|M.Sc Student||Cohen-Avni Sharon|
|Subject||Self-Association Behavior and Nanostructure of the Protein|
|Department||Department of Biotechnology and Food Engineering||Supervisor||Professor Dganit Danino|
|Full Thesis text|
k-Casein is a small amphiphilic milk protein (~19 kDa, 169 amino acids) containing two cysteine residues.
k-Casein can be referred on two ways: its native from and its reduced form.
Native k-casein assembles into spherical oligomers composed of smaller multimeric subunits, created by disulfide bonds. These oligomers associate further, via electrostatic, hydrophobic and hydrogen-bonding interactions, to form micelles. In contrast reduced k-casein forms self-associating micelles in equilibrium with monomers similar to a classic copolymer.
At physiological pH and temperature both reduced and native k-casein forms fibrils that suspected as amyloid.
This study deals with the self-association behavior and structural characteristics of k-casein. Here we present k-casein nanostructures in its native and reduced forms with emphasize on two main self-associations: the micellization and fibrillization processes of k-casein.
Native k-casein micelles morphology and size were directly revealed by cryogenic transmission electron microscopy (Cryo-TEM) and dynamic light scattering (DLS). The micelles appear to be oblate and spherical with a diameter of ~ 18±2 nm. Native k-casein micelles were stable and didn't influence by various parameters such as concentration and temperature. The thermodynamics of micellization were studied using isothermal titration calorimetric (ITC) technique. The calorimetric data showed a complex non-monotonic titration with various energetic changes.
We also showed that k-casein readily forms fibrils at 37 °C, particularly following reduction of its disulfide bonds. Generally the fibrillation process is a gradual process where the fibrils evolve from short rigid fibrils to long semi-flexible fibrils. We found that k-casein exhibits a multifaceted association behavior, a result of competition between the micellization and the fibrillization processes. This competition can be adjusted and to some degree controlled by concentration, temperature, protein reduction level and incubation time.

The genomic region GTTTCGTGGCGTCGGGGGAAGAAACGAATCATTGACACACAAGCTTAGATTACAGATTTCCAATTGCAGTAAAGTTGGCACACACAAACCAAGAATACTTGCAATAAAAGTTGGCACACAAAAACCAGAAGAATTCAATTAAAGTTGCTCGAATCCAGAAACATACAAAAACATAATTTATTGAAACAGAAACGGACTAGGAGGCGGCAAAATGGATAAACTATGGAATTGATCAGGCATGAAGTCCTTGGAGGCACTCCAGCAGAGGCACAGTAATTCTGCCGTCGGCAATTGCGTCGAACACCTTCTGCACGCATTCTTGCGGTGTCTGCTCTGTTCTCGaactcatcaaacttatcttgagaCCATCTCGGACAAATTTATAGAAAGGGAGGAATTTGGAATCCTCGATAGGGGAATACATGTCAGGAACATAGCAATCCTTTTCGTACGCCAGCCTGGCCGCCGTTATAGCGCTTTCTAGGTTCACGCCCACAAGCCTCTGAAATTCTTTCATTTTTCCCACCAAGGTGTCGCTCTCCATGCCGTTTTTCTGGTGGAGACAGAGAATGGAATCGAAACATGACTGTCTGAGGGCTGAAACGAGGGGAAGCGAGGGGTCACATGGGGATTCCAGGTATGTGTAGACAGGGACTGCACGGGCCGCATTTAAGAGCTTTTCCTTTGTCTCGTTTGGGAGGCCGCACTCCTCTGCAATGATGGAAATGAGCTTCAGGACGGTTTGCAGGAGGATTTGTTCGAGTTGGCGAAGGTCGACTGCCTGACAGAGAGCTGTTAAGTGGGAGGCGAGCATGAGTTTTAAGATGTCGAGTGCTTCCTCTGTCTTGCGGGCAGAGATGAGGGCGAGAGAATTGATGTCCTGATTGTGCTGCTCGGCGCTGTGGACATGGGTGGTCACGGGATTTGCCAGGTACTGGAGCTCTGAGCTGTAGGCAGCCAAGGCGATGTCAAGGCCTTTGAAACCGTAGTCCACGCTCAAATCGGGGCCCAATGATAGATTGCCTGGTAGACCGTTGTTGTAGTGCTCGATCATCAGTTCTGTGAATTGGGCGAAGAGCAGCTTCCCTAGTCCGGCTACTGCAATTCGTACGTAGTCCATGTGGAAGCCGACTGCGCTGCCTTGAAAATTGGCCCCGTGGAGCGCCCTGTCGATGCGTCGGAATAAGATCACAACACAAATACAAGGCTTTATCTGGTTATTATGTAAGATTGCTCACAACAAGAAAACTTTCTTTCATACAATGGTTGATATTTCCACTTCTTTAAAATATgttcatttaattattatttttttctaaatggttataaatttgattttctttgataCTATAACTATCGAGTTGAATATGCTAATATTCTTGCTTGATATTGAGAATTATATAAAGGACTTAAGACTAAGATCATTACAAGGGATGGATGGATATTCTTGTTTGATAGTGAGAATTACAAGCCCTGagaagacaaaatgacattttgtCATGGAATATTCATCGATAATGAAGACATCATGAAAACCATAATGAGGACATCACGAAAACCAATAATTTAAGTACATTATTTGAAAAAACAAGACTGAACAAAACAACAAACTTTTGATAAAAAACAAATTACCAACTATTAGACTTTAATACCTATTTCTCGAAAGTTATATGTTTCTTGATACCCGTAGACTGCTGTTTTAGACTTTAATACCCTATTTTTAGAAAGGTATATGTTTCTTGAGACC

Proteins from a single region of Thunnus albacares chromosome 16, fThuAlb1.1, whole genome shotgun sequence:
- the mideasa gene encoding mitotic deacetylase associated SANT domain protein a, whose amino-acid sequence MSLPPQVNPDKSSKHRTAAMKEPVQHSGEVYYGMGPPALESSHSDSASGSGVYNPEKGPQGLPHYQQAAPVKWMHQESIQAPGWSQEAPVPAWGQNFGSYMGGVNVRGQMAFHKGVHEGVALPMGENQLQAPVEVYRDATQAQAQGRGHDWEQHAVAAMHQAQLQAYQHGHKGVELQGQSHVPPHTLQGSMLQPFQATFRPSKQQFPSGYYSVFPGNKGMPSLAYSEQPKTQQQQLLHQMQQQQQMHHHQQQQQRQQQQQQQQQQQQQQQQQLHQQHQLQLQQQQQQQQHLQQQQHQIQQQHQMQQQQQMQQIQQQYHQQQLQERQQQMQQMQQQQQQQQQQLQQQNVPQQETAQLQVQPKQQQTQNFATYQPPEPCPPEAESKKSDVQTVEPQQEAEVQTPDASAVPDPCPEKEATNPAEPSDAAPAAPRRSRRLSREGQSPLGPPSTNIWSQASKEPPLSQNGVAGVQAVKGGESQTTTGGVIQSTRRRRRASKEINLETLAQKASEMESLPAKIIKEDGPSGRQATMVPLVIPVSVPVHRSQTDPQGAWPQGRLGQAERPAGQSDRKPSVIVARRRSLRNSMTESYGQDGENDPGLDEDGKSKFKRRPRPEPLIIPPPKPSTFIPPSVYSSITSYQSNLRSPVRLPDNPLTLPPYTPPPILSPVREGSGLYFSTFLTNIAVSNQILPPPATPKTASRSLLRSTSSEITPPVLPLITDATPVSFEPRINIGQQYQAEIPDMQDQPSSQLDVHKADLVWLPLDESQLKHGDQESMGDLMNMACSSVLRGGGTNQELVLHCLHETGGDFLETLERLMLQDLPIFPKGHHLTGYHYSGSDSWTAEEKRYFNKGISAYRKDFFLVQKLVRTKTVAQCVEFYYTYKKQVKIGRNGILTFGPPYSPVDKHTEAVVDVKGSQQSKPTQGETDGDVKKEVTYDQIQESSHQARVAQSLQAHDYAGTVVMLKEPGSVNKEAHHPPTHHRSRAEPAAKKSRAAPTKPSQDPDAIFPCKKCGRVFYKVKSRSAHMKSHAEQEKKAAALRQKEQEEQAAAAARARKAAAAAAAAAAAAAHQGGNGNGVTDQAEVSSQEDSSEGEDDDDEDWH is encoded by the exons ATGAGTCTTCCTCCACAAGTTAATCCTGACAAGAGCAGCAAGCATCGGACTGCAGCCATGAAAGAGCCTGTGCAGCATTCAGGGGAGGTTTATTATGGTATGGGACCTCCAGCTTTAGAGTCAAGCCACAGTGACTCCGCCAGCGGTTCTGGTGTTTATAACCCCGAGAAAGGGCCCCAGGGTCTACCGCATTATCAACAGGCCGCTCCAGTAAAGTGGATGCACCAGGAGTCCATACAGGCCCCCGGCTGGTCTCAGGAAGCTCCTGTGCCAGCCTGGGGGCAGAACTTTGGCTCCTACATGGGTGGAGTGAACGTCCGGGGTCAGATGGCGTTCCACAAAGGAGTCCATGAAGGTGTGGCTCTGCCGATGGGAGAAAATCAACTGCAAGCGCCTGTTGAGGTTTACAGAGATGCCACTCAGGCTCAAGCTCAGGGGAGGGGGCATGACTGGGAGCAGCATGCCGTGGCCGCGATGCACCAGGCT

We also investigate the self-association and interaction of k-casein with the addition of β-casein, a known member in the casein family known for its chaperon like-activity character. The combination of calorimetry and direct-imaging experiments verified the formation of the mixed micelles which depend on temperature, incubation time and k/β-caseins molar ratio. Since both nano-structures (k-casein fibrils and mixed k/β-caseins micelles) compete on the same hydrophobic region of k-casein, a competition between k-casein fibrils and the mixed k/β-caseins micelles with different kappa-casein content occur. k-Casein fibrils are non-degradable assemblies therefore the amount of k-casein monomers decreases with time and β-casein monomers tends toward the creation of individual micelles.
The inhibition of native k-casein by β-casein was verified by microscopic and calorimetric methoud and succeeded through combination of k/β molar ratio and system temperature.
Although k-casein is not considered a disease-related protein, study of this protein self associations and its fibrils inhibition by β-casein may assist in clarifying the fibril formation phenomena in numerous degenerative diseases.